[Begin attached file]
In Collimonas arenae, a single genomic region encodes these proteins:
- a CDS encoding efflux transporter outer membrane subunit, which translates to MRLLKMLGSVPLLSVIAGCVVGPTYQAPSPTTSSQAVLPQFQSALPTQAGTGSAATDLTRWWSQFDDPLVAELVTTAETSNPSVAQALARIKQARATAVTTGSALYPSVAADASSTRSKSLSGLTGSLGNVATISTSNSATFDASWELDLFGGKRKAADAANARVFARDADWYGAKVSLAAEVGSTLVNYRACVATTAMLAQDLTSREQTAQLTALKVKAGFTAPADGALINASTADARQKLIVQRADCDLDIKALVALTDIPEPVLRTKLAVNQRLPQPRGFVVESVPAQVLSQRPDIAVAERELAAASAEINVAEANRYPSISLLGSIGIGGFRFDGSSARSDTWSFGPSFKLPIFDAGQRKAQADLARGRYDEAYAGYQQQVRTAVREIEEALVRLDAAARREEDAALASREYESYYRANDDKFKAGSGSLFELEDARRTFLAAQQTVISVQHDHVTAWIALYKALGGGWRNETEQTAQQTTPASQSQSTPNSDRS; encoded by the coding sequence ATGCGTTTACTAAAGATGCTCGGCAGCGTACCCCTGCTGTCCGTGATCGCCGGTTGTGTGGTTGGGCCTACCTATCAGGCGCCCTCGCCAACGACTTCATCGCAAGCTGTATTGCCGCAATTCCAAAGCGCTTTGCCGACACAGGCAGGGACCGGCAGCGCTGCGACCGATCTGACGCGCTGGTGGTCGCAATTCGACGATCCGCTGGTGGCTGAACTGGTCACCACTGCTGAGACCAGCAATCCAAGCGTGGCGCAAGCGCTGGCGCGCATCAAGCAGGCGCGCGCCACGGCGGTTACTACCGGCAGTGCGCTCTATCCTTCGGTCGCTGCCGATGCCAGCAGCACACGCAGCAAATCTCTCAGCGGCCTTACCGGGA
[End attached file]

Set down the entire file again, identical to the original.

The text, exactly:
In Collimonas arenae, a single genomic region encodes these proteins:
- a CDS encoding efflux transporter outer membrane subunit, which translates to MRLLKMLGSVPLLSVIAGCVVGPTYQAPSPTTSSQAVLPQFQSALPTQAGTGSAATDLTRWWSQFDDPLVAELVTTAETSNPSVAQALARIKQARATAVTTGSALYPSVAADASSTRSKSLSGLTGSLGNVATISTSNSATFDASWELDLFGGKRKAADAANARVFARDADWYGAKVSLAAEVGSTLVNYRACVATTAMLAQDLTSREQTAQLTALKVKAGFTAPADGALINASTADARQKLIVQRADCDLDIKALVALTDIPEPVLRTKLAVNQRLPQPRGFVVESVPAQVLSQRPDIAVAERELAAASAEINVAEANRYPSISLLGSIGIGGFRFDGSSARSDTWSFGPSFKLPIFDAGQRKAQADLARGRYDEAYAGYQQQVRTAVREIEEALVRLDAAARREEDAALASREYESYYRANDDKFKAGSGSLFELEDARRTFLAAQQTVISVQHDHVTAWIALYKALGGGWRNETEQTAQQTTPASQSQSTPNSDRS; encoded by the coding sequence ATGCGTTTACTAAAGATGCTCGGCAGCGTACCCCTGCTGTCCGTGATCGCCGGTTGTGTGGTTGGGCCTACCTATCAGGCGCCCTCGCCAACGACTTCATCGCAAGCTGTATTGCCGCAATTCCAAAGCGCTTTGCCGACACAGGCAGGGACCGGCAGCGCTGCGACCGATCTGACGCGCTGGTGGTCGCAATTCGACGATCCGCTGGTGGCTGAACTGGTCACCACTGCTGAGACCAGCAATCCAAGCGTGGCGCAAGCGCTGGCGCGCATCAAGCAGGCGCGCGCCACGGCGGTTACTACCGGCAGTGCGCTCTATCCTTCGGTCGCTGCCGATGCCAGCAGCACACGCAGCAAATCTCTCAGCGGCCTTACCGGGA